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It is imperative that acid reflux/GERD (gastroesophageal reflux disease) suffers find ways to prevent, reduce and relieve their acid reflux symptoms. Not taking such precautions will not only mean more discomfort, but long term consistent attacks of acid reflux can lead to internal damage that may be permanent, and can lead to other serious conditions that could eventually become life threatening. The following are complications that GERD sufferers can experience if chronic acid reflux is left untreated.
Ulcers - when subjected to repeated exposure of acid, the lining of the esophagus becomes inflamed and may eventually become damaged. Once the esophagus lining is damaged, the acid can break though the esophagus wall and cause an ulcer to form. An ulcer is a lesion that forms at the site of inflammation, where the tissue surface of the esophagus has eroded away. Ulcers can cause bleeding in the esophagus because they encourage additional inflammation which can erode into the esophageal blood vessels. Occasionally, bleeding may be severe and lead to necessary blood transfusions or corrective surgery. Ulcers can heal in the form of scars (fibrosis) when the esophagus is allowed time to heal from inflammation. These can cause a constriction in the esophagus.
Strictures – Over time, the scar tissue of a healed ulcer shrinks and narrows the inner cavity (lumen) of the esophagus, forming a stricture. When the narrowing is severe (typically when the stricture restricts the esophageal lumen to 1 cm (0.39 inches), food that is swallowed may become stuck in the esophagus. If food becomes stuck, endoscopic removal may be required. In order to stop the recurrence of food sticking, a procedure can be carried out to stretch the stricture.
Potential lung damage – the lower esophagus is home to numerous nerve endings. When certain nerves are stimulated by acid, pain is felt and the result is heartburn. However, when other nerves related to the lungs are stimulated, the reflux can constrict the airways and cause coughing and/or asthma attack. This doesn’t mean that acid reflux can cause asthma attacks in non asthmatics; it simply increases the risk of an attack in those with asthma, and may explain unidentifiable coughing in others with GERD.
Furthermore, acid that is refluxed into the lungs (aspiration) can cause lung inflammation which may lead to symptoms of discomfort, breathing problems, coughing, and choking. Aspiration can also occur without symptoms. When aspiration occurs and no symptoms are present, a person is at a greater risk of developing fibrosis (scar tissue) on their lungs. Lastly, regardless if symptoms occur, aspiration can cause an infection in the lungs that can result in a serious pneumonia that requires immediate treatment.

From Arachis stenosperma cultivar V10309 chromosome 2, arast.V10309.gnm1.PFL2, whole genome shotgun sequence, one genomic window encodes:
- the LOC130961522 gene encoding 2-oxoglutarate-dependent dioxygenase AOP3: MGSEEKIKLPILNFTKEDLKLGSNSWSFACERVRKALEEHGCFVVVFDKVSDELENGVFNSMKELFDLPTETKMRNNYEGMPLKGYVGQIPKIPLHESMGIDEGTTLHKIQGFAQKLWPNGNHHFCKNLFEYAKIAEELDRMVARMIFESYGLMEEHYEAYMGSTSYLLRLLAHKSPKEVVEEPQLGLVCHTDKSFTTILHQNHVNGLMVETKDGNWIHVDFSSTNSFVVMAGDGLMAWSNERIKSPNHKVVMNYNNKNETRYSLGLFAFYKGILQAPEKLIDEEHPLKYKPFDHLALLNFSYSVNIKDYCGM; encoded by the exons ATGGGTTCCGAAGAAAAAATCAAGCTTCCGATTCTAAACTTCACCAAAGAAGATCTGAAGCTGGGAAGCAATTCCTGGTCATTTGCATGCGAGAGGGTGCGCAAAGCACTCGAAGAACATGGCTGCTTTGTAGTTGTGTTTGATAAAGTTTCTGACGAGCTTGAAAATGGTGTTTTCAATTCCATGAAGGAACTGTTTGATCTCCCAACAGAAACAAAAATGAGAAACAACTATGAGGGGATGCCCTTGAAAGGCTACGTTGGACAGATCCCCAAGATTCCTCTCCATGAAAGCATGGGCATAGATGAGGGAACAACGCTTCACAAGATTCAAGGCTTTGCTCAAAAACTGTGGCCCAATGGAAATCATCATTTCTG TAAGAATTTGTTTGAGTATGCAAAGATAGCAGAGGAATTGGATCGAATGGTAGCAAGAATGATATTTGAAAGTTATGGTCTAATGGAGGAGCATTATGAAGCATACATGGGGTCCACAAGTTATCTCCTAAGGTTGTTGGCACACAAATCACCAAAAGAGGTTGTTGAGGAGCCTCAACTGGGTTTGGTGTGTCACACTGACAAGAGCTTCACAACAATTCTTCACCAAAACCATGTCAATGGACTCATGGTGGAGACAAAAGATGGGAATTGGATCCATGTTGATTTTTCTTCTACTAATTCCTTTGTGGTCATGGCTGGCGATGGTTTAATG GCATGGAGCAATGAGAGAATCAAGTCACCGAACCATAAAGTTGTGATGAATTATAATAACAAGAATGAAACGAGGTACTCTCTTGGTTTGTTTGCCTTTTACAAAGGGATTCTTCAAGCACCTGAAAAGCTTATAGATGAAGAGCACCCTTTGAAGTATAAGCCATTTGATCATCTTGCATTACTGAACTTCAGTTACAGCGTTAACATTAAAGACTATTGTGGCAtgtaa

Barrett’s esophagus – Barrett’s esophagus occurs when the cells lining the esophagus change color from pink to a salmon color due to the composition of the cells lining the lower esophagus altering. The cellular change is known as metaplasia and is caused by consistent and long-term exposure to stomach acid. These altered cells have the potential to become cancerous.
Barrett’s esophagus is an uncommon condition that usually occurs only in people with severe long-term GERD and heartburn. Only an estimated 10% of people with GERD will develop Barrett’s esophagus. Barrett’s esophagus can be very painful and unpleasant, resulting in difficulty swallowing, vomiting blood or passing bloody or tarry stools, and a decrease in weight and appetite.
Furthermore, those who develop the condition are at an increased risk for developing esophageal cancer.
Esophageal cancer – This is a very serious form of cancer that begins in the inner layer of the esophagus and is related to Barrett’s esophagus. However, the risk of developing esophageal cancer for a person with Barrett’s esophagus is very slim (less than 1% per year), but nonetheless there still is a risk and it’s a risk that will only increase if treatment isn’t pursued.
Esophageal cancer is life threatening and is difficult to treat, especially in its latter stages. People with Barrett’s esophagus should be closely monitored.
Now that you are aware of the importance of treating chronic acid reflux/GERD, it is important that your treatment methods focus on treating the actual cause of your acid reflux and just symptoms.
Lifestyle change (I.E. sticking to and anti-acid reflux diet, herbal remedies, weight loss if overweight, etc.) is the best way to prevent frequent recurrence of acid reflux, as well as the many complications listed above that can occur.
Relying solely on medications (I.E. antacids, H2 blocker, and proton pump inhibitors) to treat your symptoms, is not an ideal or healthy method for preventing acid reflux, as you are opening up your body to a host of possible side effects (I.E. abdominal pain, diarrhea, constipation, nausea, headaches, etc.)
Moreover, another problem with taking medications for long-term use, is that the longer you use them, the more medication you may need to take. When the same drug (such as an antacid) is used to treat a symptom, the body may eventually develop immunity to the drug causing the medication to no longer work effectively. As a result, you will need to take stronger medication. The stronger the dose of medication, the more you increase your risk of developing side effects that can cause other health complications. Thus, it is highly recommended that you adopt other methods of treatment such as lifestyle change, and herbal/natural remedies to prevent acid reflux, and only use medications for relief when necessary.
Make sure you speak to your doctor about the risks associated with GERD, adopting a lifestyle change that will help prevent the development of complications that make heartburn the least of your worries.
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